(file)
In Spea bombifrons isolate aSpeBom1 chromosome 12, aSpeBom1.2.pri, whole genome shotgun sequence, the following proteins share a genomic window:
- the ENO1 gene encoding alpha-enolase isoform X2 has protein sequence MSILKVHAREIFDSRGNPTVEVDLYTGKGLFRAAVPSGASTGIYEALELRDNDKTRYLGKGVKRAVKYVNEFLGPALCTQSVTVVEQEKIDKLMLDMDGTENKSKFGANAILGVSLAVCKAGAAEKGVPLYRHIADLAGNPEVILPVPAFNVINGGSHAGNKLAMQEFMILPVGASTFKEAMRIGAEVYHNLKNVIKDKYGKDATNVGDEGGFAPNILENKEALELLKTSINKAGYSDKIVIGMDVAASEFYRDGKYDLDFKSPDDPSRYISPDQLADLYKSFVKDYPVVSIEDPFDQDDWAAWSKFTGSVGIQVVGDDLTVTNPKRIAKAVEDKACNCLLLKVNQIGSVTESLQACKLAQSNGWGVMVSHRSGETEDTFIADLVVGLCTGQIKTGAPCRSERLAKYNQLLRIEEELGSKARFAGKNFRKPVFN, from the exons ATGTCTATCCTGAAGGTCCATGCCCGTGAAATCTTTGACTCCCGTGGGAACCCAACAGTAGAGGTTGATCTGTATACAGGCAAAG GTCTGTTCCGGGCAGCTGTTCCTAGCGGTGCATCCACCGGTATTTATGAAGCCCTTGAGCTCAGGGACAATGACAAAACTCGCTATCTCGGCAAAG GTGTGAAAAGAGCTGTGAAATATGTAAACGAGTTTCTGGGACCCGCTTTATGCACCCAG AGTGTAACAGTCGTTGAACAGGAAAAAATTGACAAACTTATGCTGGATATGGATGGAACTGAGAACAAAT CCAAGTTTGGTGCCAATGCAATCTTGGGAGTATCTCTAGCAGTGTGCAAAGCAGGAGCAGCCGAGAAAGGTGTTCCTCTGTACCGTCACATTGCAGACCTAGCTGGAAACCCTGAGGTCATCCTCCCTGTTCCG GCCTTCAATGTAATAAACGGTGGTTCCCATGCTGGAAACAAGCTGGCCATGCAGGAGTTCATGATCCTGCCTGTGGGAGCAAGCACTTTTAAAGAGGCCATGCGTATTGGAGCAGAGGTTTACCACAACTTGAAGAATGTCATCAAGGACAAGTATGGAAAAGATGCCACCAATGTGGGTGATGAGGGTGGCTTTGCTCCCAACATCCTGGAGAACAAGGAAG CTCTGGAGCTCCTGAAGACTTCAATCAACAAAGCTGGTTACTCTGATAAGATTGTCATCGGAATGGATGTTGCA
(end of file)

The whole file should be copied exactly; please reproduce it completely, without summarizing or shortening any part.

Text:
In Spea bombifrons isolate aSpeBom1 chromosome 12, aSpeBom1.2.pri, whole genome shotgun sequence, the following proteins share a genomic window:
- the ENO1 gene encoding alpha-enolase isoform X2 has protein sequence MSILKVHAREIFDSRGNPTVEVDLYTGKGLFRAAVPSGASTGIYEALELRDNDKTRYLGKGVKRAVKYVNEFLGPALCTQSVTVVEQEKIDKLMLDMDGTENKSKFGANAILGVSLAVCKAGAAEKGVPLYRHIADLAGNPEVILPVPAFNVINGGSHAGNKLAMQEFMILPVGASTFKEAMRIGAEVYHNLKNVIKDKYGKDATNVGDEGGFAPNILENKEALELLKTSINKAGYSDKIVIGMDVAASEFYRDGKYDLDFKSPDDPSRYISPDQLADLYKSFVKDYPVVSIEDPFDQDDWAAWSKFTGSVGIQVVGDDLTVTNPKRIAKAVEDKACNCLLLKVNQIGSVTESLQACKLAQSNGWGVMVSHRSGETEDTFIADLVVGLCTGQIKTGAPCRSERLAKYNQLLRIEEELGSKARFAGKNFRKPVFN, from the exons ATGTCTATCCTGAAGGTCCATGCCCGTGAAATCTTTGACTCCCGTGGGAACCCAACAGTAGAGGTTGATCTGTATACAGGCAAAG GTCTGTTCCGGGCAGCTGTTCCTAGCGGTGCATCCACCGGTATTTATGAAGCCCTTGAGCTCAGGGACAATGACAAAACTCGCTATCTCGGCAAAG GTGTGAAAAGAGCTGTGAAATATGTAAACGAGTTTCTGGGACCCGCTTTATGCACCCAG AGTGTAACAGTCGTTGAACAGGAAAAAATTGACAAACTTATGCTGGATATGGATGGAACTGAGAACAAAT CCAAGTTTGGTGCCAATGCAATCTTGGGAGTATCTCTAGCAGTGTGCAAAGCAGGAGCAGCCGAGAAAGGTGTTCCTCTGTACCGTCACATTGCAGACCTAGCTGGAAACCCTGAGGTCATCCTCCCTGTTCCG GCCTTCAATGTAATAAACGGTGGTTCCCATGCTGGAAACAAGCTGGCCATGCAGGAGTTCATGATCCTGCCTGTGGGAGCAAGCACTTTTAAAGAGGCCATGCGTATTGGAGCAGAGGTTTACCACAACTTGAAGAATGTCATCAAGGACAAGTATGGAAAAGATGCCACCAATGTGGGTGATGAGGGTGGCTTTGCTCCCAACATCCTGGAGAACAAGGAAG CTCTGGAGCTCCTGAAGACTTCAATCAACAAAGCTGGTTACTCTGATAAGATTGTCATCGGAATGGATGTTGCA